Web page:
Greens are always in season, but…

Don’t get bogged down by the bag.

There they are…all those pretty bags of triple-washed greens neatly displayed in rows, just calling your name. “Buy me…I’m easy,” they say seductively as you pass by. And you comply, only to find that their sexy allure wears off quickly when you get home and find out that one bad leaf, hidden out of sight somewhere in the middle of the bag, has turned the whole package to a damp, slimy mass remotely resembling moss. And you spent how much on that bag?  Most stores charge around $3.50 for that 5 ounce bag of greens, while a package of three heads of romaine (approx. 1 lb) is $2.99 and curly green or red lettuces can run as low as $.79/lb. Let’s do a quick comparison — the equivalent one pound (16 oz.) of the bagged greens would run you an astonishing $11.20 vs. $.79 for the same amount of head lettuce! That’s a 1400% mark-up!! It only takes a minute to wash lettuce and give it a whir in the spinner – a very minor inconvenience, if you ask me. Are those pre-washed bags really worth the “convenience” when you factor in the relative cost disparity?

While we’re on the topic of convenience, here’s a way to include cost-savings and convenience in the same conversation…

Stock up on necessities and non-perishables when they’re on sale.

Anyone who knows me knows that I love sales, almost as much as Oprah loves bread. So, when I see essential items marked down, I can’t help but stock up! It’s not uncommon to find extra boxes of cereal, several varieties of pasta, and sundry other sundries on the shelves in our basement (which Mike has dubbed the CostCo shelves because, of course, that’s where we store the all-important cases of Kleenex, paper towels, toilet paper, chicken stock, diced tomatoes and whatever else we drag home from the mother of all bargain/wholesale stores).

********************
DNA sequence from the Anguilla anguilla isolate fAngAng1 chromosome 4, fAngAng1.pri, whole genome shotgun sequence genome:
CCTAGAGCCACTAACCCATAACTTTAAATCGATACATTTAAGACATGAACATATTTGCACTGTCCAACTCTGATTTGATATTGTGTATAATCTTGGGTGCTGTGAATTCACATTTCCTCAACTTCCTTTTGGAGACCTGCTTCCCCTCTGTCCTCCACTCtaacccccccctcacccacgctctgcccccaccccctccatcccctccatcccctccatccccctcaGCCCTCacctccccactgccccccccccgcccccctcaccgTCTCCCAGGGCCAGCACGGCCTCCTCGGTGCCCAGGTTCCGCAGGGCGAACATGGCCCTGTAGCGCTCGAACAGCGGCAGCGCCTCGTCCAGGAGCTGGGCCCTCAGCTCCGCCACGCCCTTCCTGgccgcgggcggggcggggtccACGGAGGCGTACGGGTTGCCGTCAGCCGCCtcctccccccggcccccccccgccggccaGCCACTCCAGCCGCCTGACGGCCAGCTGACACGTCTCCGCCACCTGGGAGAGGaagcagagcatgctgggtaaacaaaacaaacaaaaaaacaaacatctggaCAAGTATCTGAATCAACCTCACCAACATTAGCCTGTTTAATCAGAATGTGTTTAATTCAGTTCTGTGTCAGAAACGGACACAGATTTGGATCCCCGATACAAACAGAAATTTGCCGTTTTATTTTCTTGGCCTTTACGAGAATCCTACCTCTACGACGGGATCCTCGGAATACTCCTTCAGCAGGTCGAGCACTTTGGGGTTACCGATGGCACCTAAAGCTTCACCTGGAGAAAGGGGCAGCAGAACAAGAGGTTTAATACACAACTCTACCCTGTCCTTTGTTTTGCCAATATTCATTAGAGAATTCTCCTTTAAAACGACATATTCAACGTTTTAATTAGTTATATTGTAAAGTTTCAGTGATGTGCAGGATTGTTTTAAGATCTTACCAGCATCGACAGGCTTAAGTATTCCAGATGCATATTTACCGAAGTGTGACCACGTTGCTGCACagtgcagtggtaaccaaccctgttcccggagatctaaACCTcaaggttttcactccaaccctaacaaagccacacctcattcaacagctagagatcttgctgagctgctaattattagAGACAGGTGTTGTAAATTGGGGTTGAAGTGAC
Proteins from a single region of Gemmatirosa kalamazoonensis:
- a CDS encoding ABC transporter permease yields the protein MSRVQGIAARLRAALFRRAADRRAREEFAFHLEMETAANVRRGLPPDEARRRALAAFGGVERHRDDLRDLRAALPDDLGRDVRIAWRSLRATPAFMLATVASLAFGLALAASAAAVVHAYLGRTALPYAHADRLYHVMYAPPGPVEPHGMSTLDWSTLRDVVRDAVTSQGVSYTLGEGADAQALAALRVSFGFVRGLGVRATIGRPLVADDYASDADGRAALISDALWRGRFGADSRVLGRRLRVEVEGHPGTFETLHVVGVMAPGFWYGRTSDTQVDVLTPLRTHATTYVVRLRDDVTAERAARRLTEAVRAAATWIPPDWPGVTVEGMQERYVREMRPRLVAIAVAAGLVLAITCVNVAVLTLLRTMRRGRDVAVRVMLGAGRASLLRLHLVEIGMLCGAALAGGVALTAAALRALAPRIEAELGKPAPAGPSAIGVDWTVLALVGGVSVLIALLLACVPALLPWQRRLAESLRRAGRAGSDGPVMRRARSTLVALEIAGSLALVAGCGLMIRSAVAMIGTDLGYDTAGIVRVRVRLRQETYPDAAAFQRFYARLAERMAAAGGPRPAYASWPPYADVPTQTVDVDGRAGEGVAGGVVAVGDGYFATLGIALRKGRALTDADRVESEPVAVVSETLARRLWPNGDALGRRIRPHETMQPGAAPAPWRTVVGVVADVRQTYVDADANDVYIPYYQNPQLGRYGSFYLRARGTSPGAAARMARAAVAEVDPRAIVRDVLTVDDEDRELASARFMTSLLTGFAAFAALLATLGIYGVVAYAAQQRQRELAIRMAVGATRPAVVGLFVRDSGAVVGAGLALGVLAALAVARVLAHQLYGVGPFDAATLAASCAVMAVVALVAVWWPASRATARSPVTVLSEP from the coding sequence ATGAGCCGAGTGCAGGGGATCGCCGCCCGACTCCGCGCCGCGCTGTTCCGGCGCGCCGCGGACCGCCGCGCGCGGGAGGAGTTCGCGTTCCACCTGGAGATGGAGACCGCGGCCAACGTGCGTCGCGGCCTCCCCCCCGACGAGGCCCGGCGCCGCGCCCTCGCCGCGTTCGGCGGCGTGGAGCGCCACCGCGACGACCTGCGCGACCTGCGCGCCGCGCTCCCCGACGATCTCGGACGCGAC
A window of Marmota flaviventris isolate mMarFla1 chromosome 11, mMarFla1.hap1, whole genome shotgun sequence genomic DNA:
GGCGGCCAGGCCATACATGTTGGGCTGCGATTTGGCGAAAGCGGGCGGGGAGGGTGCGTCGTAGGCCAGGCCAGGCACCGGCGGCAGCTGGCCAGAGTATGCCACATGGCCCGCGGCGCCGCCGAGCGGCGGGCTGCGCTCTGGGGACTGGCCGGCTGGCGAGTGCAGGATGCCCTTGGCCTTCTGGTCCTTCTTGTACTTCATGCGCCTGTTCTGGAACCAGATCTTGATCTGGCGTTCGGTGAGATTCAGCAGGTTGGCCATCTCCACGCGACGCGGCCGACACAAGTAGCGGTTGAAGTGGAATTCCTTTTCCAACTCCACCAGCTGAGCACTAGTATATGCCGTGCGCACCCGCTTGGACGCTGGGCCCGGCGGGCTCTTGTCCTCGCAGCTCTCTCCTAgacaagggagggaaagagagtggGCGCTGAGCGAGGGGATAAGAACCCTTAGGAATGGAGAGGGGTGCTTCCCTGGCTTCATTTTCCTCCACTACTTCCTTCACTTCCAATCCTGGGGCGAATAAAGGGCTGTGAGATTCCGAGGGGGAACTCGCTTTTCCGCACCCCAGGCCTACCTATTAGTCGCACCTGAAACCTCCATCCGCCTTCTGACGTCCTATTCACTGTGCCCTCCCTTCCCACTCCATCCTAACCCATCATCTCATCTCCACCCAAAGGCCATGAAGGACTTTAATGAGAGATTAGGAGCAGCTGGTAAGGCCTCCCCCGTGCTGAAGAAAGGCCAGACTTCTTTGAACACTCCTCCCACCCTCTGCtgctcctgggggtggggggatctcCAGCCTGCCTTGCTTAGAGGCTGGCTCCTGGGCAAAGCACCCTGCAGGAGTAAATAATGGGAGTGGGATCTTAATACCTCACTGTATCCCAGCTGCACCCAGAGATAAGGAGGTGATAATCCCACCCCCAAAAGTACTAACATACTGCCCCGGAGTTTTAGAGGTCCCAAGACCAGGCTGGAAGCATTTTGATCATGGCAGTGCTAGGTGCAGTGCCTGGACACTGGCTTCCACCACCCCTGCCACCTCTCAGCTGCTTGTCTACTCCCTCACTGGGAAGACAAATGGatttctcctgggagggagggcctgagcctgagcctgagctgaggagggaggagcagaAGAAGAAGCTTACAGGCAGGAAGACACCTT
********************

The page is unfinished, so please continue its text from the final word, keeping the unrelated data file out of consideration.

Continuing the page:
If it’s an item that you know you or your family use on a regular basis — such as cooking oil, peanut butter, or canned soup — and it’s marked down to a respectable price, buy multiples! Tuna is a perfect example: my favorite StarKist Solid White Albacore packed in water often sells for as much as $1.99 a can. So, when it’s on sale for $1.25 a can, I buy 6. It isn’t going to go bad, and you never know when you might need it. Artichoke hearts and canned beans — cannellini, kidney and black beans — are other great examples. You can never have too many in my opinion! Better to buy them on sale and stash them away, then to buy in a panic and pay full price.